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Monday, 12 July 2010

Moving on a step at a time

When Mum died in September last year, I almost felt as if I was regaining her after the awful ravages of cancer. At the funeral, I smiled quite a lot thinking about what she would be saying about it all, who was there, what they were dressed in, whether my eulogy for her was good enough and what an arsehole the priest was. She had clearly upset him by picking a psalm he did not know!
After sorting through her clothes and even the blankets from her last-week rush into hospital with haemorraging, I could not let them go. I wore her clothes and just could not bear to part with the blankets. Also and unlike my Dad and brother, I could not cope with having photographs of her on display.
A couple of months ago I put up a photo of my Mum. It shows her on the Orient Express trip I bought for my parents for their 50th wedding anniversary. She looks so serene and classy. I cannot even imagine how someone who had to share a bed with her 6 siblings in thirties poverty felt on such a luxurious trip. I am also reminded that Mum and Dad only just missed out on their Diamond Anniversary by one year.
This week I put Mum's photo in a nice photo frame so now she sits there on my mantlepiece and it feels OK. Over the months, I have charity shopped most of her clothing a bit at a time and this week the blankets were disposed of. I sense these are signs of my moving on, still grieving but intergrating it more into my life rather than it being so gut-wrenching all the time.
There are still tough times and they catch me unawares. At the school fete, I saw an elderly woman sitting on a bench. She did not look like Mum but it brought up feelings of how nice it would be to have her there. I find myself very greedy for her company but is she had died at 110 years of age, I would have still wanted more. Perhaps it was time for her to have a rest. She always used to laugh that she sensed even when she got to the pearly gates, Saint Peter would be there with a hoover for her to use. As a harrassed housewife and mother, I can now empathise with that one.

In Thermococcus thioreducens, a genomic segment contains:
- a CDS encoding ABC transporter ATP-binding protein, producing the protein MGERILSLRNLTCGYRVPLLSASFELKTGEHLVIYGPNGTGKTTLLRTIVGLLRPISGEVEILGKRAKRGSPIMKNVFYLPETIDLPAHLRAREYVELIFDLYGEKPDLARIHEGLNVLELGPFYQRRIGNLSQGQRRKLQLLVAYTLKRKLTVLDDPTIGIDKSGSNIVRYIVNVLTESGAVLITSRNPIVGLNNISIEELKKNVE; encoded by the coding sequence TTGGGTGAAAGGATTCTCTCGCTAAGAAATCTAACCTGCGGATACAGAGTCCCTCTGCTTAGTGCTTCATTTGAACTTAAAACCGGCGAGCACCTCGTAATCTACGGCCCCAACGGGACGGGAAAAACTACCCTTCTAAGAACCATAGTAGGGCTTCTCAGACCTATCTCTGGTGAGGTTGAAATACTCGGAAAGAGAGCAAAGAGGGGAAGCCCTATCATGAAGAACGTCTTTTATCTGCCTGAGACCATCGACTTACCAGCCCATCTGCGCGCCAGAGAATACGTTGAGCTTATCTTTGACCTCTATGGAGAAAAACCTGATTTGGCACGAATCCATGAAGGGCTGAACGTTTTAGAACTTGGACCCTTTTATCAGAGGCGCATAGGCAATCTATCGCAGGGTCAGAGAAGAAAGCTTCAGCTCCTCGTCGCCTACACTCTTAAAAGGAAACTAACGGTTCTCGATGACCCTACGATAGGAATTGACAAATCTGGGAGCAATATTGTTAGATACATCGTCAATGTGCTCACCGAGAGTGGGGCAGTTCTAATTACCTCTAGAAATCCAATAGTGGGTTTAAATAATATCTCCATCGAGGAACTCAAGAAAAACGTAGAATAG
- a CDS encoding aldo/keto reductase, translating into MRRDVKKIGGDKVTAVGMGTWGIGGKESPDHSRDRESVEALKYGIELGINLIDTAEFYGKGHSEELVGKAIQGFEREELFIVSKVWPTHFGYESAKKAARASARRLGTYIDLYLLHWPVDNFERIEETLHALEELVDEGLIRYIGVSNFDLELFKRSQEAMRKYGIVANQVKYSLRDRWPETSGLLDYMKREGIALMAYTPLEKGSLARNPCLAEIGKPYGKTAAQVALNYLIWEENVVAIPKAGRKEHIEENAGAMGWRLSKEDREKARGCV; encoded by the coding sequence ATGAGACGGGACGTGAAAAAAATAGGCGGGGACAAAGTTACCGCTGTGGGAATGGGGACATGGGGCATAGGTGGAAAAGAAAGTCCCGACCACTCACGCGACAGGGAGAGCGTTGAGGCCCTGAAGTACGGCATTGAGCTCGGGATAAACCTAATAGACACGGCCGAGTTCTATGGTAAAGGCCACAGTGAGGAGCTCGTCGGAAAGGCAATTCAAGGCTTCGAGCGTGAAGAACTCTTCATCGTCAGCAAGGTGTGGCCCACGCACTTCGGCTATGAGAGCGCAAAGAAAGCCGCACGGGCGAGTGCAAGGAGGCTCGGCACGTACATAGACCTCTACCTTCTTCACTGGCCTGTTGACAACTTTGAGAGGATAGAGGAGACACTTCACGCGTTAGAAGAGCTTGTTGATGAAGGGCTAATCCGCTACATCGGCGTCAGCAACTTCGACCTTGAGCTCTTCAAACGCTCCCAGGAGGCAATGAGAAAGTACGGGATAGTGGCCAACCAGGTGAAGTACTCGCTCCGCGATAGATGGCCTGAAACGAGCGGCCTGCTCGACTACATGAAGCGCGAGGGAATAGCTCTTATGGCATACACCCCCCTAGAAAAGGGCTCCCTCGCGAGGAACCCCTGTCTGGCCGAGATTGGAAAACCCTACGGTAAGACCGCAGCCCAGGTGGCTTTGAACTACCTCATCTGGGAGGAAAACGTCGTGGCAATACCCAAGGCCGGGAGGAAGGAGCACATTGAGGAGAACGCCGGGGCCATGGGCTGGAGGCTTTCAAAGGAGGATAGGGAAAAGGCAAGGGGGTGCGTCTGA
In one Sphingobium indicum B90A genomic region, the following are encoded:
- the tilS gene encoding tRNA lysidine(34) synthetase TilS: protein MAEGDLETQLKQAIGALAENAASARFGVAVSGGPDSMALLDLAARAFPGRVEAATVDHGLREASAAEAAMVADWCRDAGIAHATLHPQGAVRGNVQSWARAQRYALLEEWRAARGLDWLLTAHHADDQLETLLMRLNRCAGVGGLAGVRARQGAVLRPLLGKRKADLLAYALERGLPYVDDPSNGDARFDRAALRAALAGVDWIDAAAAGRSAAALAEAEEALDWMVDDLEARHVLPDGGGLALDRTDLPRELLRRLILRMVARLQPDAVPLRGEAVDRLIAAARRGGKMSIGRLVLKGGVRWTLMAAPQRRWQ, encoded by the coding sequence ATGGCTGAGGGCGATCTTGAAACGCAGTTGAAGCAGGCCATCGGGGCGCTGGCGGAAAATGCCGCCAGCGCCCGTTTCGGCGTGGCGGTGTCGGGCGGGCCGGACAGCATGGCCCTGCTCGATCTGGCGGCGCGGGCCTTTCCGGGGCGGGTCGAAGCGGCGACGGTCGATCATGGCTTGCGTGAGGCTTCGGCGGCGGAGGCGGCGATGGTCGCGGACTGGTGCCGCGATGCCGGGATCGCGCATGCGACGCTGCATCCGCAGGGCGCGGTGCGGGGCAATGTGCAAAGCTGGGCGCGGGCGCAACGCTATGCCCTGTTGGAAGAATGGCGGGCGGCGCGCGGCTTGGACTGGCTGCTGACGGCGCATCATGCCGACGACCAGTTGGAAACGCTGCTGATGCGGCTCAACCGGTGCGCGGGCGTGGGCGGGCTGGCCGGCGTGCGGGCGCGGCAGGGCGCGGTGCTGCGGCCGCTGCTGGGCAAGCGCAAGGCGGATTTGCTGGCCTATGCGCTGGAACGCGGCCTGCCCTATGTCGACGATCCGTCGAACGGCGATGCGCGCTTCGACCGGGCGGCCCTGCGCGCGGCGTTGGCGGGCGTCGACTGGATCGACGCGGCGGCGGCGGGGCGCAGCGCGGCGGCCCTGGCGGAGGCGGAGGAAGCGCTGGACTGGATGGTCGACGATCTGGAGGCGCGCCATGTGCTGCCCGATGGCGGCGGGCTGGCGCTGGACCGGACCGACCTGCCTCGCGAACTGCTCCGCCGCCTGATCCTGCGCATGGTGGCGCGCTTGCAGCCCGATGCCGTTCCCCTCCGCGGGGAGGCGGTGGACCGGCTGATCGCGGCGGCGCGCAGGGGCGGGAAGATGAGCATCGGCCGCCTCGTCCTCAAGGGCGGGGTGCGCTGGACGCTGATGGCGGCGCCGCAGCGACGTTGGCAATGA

I came downstairs yesterday and my little girl had found some pictures that Mum drew for the children when she knew she was dying. There are two of flowers, brighly coloured in pinks and oranges. There is also one of a stripey and slightly cunning looking cat. One for each of my children. Then we found my Mum's last birthday card for my daughter - she had done a drawing of my daughter with spots as she had chicken pox at the time and we could not visit as planned till the week after to avoid Mum getting an infection. By the time we did go, Mum was irritable and said that would be the last day she would see the children, preferring them to remember her in the fun times.
What am I saying? What is the point of this post? I suppose it is just a reflection on how grief changes over time and you learn to fight back the tears and have a positive day anyway. Which is exactly what Mum would have wanted saying, "Now, don't you be getting upset".


  1. Death is so unfair, how do you come to terms with losing someone you love? The hurt never goes away, but over time it gets easier to control.Glad its beginning to get a little bit easier for you. x

  2. This post brought tears as I am still going through the same processes for both Mum and Dad and an Uncle, all of whom died in 2006 within 5 months of each other. The grief keeps creeping up and biting you on the rear. It'll never go away but it'll change slowly from a sharp pain to a dull ache. If we're lucky.